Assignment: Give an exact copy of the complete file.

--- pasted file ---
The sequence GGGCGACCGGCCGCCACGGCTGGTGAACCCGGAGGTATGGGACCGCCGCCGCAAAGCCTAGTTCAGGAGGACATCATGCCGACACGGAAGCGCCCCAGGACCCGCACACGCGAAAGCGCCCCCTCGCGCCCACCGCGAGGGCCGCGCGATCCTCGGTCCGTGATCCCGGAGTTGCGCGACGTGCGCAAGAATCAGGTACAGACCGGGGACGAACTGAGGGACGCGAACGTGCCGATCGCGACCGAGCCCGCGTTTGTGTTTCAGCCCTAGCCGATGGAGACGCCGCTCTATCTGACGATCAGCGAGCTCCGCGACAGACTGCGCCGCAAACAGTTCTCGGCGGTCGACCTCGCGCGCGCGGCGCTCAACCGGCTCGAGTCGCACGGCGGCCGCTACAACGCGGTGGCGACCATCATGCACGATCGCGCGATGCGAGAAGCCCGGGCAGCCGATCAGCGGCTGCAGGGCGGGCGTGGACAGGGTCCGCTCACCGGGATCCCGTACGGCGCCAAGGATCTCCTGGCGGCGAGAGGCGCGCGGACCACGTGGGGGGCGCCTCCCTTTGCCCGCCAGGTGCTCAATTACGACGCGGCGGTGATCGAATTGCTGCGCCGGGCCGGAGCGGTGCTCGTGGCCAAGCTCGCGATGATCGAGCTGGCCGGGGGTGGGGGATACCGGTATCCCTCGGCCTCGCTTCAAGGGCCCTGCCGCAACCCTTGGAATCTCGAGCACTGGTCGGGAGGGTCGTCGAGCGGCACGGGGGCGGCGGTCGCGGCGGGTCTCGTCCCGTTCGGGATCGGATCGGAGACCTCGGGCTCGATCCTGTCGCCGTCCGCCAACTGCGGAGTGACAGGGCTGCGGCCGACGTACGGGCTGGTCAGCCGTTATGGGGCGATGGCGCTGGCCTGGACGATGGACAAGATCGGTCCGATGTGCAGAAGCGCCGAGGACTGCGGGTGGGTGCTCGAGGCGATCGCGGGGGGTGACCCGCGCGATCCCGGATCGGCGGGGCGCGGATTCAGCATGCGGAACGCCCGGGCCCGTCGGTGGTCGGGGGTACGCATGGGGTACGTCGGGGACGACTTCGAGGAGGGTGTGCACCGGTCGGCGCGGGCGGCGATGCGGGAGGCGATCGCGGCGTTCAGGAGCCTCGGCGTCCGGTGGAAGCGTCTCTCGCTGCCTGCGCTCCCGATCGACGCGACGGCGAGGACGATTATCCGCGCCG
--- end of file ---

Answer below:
The sequence GGGCGACCGGCCGCCACGGCTGGTGAACCCGGAGGTATGGGACCGCCGCCGCAAAGCCTAGTTCAGGAGGACATCATGCCGACACGGAAGCGCCCCAGGACCCGCACACGCGAAAGCGCCCCCTCGCGCCCACCGCGAGGGCCGCGCGATCCTCGGTCCGTGATCCCGGAGTTGCGCGACGTGCGCAAGAATCAGGTACAGACCGGGGACGAACTGAGGGACGCGAACGTGCCGATCGCGACCGAGCCCGCGTTTGTGTTTCAGCCCTAGCCGATGGAGACGCCGCTCTATCTGACGATCAGCGAGCTCCGCGACAGACTGCGCCGCAAACAGTTCTCGGCGGTCGACCTCGCGCGCGCGGCGCTCAACCGGCTCGAGTCGCACGGCGGCCGCTACAACGCGGTGGCGACCATCATGCACGATCGCGCGATGCGAGAAGCCCGGGCAGCCGATCAGCGGCTGCAGGGCGGGCGTGGACAGGGTCCGCTCACCGGGATCCCGTACGGCGCCAAGGATCTCCTGGCGGCGAGAGGCGCGCGGACCACGTGGGGGGCGCCTCCCTTTGCCCGCCAGGTGCTCAATTACGACGCGGCGGTGATCGAATTGCTGCGCCGGGCCGGAGCGGTGCTCGTGGCCAAGCTCGCGATGATCGAGCTGGCCGGGGGTGGGGGATACCGGTATCCCTCGGCCTCGCTTCAAGGGCCCTGCCGCAACCCTTGGAATCTCGAGCACTGGTCGGGAGGGTCGTCGAGCGGCACGGGGGCGGCGGTCGCGGCGGGTCTCGTCCCGTTCGGGATCGGATCGGAGACCTCGGGCTCGATCCTGTCGCCGTCCGCCAACTGCGGAGTGACAGGGCTGCGGCCGACGTACGGGCTGGTCAGCCGTTATGGGGCGATGGCGCTGGCCTGGACGATGGACAAGATCGGTCCGATGTGCAGAAGCGCCGAGGACTGCGGGTGGGTGCTCGAGGCGATCGCGGGGGGTGACCCGCGCGATCCCGGATCGGCGGGGCGCGGATTCAGCATGCGGAACGCCCGGGCCCGTCGGTGGTCGGGGGTACGCATGGGGTACGTCGGGGACGACTTCGAGGAGGGTGTGCACCGGTCGGCGCGGGCGGCGATGCGGGAGGCGATCGCGGCGTTCAGGAGCCTCGGCGTCCGGTGGAAGCGTCTCTCGCTGCCTGCGCTCCCGATCGACGCGACGGCGAGGACGATTATCCGCGCCG